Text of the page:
It’s nice when the birds come to visit. During our eleven years of living in New Mexico I encouraged them with feeders, and attracted 120 species. Back then I set up my spotting scope inside the house and photographed the birds by focusing a little 2 megapixel point-and-shoot camera through the scope’s eyepiece. My New Mexico yard list and photos may be seen at this link.
Unfortunately, after moving to Florida I kept my “yard list” on my Palm handheld, and lost it when a computer crash coincided with my switch from the Palm to an incompatible iPod Touch. I think it was in the high 50s, but some day I will try to reconstruct it. Anticipating the question, I promised an answer when I posted “Why in [!!#!@*##&%] Did You Move From New Mexico To Florida?”
However, I never got around to explaining our motive for relocating from a mile and a half high in the mountains to a hot and muggy lakeside plot. I still plan to address this, but it is a story in itself, as is, indeed, our decision to occupy a second residence. Now that Mary Lou and I have homes in both Florida and Illinois, I have collected photos of quite a few yard birds that I have photographed, many from inside or from porch and patio.
Our condo home and “front yard,” in northeastern Illinois:
In Illinois, our “yard” includes about a city block of disturbed land that was fitted out with utilities and fire hydrants and then abandoned. It was to be packed with more townhouse style condominiums, but not long after we moved in about four years ago, our builder’s plans were terminated by the burst of the housing bubble. The area, formerly a cornfield, quickly reverted to a weedy grassland and now attracts breeding sparrows, Red-winged Blackbirds, Meadowlarks, Horned Larks, Killdeers and Spotted Sandpipers. Pipits and longspurs have visited during the winter, and migrating geese and Sandhill Cranes often stop by. Spring rains cause temporary puddles (local birders call them “floodles) where ducks sometimes visit. Raptors hunt for prey.
The builder erected wooden posts to mark the various utility lines. Waste broken slabs of concrete and rocks were left in piles along the road. Lacking any other elevated vantage points, birds like to rest on them. I can simply focus on one of them and, if patient, sometimes be rewarded with nice photos. Now it is almost time for us to return to Florida, and this is a retrospective look at a few of our Illinois yard birds.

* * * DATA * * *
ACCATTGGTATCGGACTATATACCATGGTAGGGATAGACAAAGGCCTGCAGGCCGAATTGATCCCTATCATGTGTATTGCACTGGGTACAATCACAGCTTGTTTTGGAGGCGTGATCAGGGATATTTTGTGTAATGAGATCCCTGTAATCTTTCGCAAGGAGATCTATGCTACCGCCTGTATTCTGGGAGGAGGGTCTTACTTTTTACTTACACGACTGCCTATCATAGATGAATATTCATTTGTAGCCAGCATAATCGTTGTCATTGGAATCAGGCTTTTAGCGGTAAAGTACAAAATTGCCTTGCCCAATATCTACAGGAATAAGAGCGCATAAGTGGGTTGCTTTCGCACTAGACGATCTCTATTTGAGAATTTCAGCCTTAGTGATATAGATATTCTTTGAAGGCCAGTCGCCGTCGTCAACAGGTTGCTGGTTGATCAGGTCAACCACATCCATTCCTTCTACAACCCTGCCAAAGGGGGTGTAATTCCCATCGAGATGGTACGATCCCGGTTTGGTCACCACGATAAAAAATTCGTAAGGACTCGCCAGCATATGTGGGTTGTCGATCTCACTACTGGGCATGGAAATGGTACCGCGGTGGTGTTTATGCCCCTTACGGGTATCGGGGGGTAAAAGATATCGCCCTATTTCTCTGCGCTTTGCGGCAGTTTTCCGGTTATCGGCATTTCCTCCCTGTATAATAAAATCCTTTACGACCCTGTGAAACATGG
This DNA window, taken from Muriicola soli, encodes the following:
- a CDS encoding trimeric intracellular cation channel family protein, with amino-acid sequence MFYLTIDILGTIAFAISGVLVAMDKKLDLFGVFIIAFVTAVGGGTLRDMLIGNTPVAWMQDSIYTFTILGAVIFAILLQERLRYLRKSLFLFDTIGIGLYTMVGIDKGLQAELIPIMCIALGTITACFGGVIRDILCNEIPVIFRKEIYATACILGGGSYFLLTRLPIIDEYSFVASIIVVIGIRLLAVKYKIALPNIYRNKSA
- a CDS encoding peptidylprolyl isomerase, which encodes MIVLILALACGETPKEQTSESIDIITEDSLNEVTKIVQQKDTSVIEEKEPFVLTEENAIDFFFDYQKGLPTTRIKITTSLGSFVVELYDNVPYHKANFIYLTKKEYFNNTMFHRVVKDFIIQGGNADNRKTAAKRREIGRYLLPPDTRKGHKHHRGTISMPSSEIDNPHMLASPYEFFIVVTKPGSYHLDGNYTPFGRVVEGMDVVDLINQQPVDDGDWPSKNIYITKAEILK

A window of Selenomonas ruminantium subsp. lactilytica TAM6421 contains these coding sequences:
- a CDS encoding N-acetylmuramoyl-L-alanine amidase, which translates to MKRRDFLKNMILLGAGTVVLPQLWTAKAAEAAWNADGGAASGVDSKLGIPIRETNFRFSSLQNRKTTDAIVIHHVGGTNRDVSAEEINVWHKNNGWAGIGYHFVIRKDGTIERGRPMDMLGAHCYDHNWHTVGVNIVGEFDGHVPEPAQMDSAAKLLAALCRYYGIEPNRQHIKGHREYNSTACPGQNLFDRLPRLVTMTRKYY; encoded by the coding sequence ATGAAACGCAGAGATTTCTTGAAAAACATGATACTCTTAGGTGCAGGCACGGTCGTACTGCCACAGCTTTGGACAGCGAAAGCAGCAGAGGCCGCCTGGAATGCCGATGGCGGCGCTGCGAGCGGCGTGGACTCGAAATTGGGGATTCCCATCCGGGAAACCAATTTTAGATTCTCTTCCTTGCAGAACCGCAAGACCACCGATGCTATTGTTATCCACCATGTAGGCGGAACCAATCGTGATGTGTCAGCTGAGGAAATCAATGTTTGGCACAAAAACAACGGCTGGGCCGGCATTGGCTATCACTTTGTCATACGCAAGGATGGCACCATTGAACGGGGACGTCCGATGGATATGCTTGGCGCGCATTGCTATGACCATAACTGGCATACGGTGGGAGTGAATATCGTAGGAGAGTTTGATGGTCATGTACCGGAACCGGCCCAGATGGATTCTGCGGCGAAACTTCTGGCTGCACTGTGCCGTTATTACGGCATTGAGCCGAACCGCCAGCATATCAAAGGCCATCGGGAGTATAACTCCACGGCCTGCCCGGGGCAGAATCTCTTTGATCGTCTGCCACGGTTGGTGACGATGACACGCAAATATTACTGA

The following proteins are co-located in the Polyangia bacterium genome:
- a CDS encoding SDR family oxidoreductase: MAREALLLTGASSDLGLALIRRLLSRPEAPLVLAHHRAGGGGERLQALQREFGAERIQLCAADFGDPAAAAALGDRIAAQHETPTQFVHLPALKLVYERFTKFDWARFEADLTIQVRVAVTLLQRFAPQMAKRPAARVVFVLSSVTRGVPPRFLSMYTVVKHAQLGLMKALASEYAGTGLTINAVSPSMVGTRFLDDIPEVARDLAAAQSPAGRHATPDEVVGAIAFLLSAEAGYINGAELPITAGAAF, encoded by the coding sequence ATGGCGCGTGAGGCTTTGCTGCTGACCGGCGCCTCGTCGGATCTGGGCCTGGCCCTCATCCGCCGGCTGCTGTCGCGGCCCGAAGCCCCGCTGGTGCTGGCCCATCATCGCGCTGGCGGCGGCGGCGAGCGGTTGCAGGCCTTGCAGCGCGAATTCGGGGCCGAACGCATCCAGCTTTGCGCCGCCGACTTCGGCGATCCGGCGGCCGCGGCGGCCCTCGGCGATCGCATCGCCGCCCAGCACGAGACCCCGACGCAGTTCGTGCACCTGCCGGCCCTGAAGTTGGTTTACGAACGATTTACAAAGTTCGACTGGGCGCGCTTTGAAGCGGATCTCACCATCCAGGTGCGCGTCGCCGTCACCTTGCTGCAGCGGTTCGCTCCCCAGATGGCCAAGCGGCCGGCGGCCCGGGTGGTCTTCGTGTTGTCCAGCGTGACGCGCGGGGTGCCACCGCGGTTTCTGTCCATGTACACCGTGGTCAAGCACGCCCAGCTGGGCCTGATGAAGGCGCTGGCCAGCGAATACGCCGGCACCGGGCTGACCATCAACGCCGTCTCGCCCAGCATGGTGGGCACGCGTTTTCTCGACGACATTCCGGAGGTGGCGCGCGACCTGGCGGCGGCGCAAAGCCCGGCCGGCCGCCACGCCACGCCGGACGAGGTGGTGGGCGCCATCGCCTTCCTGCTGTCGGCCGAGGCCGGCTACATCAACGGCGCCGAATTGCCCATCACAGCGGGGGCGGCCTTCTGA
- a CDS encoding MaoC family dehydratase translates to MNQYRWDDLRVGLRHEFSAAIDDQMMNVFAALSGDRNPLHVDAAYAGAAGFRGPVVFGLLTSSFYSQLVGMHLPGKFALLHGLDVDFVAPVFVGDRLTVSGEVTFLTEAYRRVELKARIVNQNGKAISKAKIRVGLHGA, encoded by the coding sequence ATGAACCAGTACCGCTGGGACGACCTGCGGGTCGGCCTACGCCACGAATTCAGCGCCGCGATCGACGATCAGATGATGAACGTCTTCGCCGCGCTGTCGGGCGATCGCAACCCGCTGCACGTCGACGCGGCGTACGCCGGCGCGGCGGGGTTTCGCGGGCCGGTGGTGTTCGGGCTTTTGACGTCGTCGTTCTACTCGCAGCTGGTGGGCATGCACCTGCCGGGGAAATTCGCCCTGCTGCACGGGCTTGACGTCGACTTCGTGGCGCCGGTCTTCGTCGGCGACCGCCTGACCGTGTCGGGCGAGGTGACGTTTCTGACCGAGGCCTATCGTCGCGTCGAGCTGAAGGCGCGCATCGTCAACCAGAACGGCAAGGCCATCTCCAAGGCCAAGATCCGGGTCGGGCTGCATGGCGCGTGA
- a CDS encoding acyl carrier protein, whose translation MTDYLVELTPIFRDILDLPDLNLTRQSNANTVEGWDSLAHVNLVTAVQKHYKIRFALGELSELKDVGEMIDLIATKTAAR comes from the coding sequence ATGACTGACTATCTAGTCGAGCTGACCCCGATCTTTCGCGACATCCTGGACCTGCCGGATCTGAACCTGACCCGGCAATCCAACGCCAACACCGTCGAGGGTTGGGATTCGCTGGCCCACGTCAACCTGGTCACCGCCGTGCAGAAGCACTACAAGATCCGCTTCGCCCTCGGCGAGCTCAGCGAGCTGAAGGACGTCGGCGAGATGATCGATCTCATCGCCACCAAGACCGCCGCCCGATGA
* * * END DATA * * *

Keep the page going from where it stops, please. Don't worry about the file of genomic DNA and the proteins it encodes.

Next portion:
Here an American Kestrel flies up for a landing on a post that marks the water line:
By parking my car along the street near a rock pile I can wait to be surprised, as by this Song Sparrow:
This Savannah Sparrow chose to sing from a post that is painted red, to mark an electrical line:
I heard a Vesper Sparrow singing, and parked near where I last saw him:
A male American Goldfinch perched on a willow just across the street from our “yard.”:
The Horned Larks have a nest near another pole that is only about 15 feet from the road in front of our home:
In the fall, American Pipits arrive in flocks, ignoring me in my automobile “blind:”
From inside my upstairs window, I captured this Snow Goose, the only one I have seen in our “yard:”
This Spotted Sandpiper, nesting nearby, habitually sang from this particular piece of roadside concrete rubble:
The sandpiper casts an imposing reflection on the fast-disappearing surface:
This molting adult Red-tailed Hawk is one of a pair that nested about a quarter mile away:
For the past three summers its noisy youngsters also perched on the inoperative street lights:
There is more beauty to be found among the grass and weeds. Pesky Queen Anne’s Lace hosts Black Swallowtail butterfly larvae: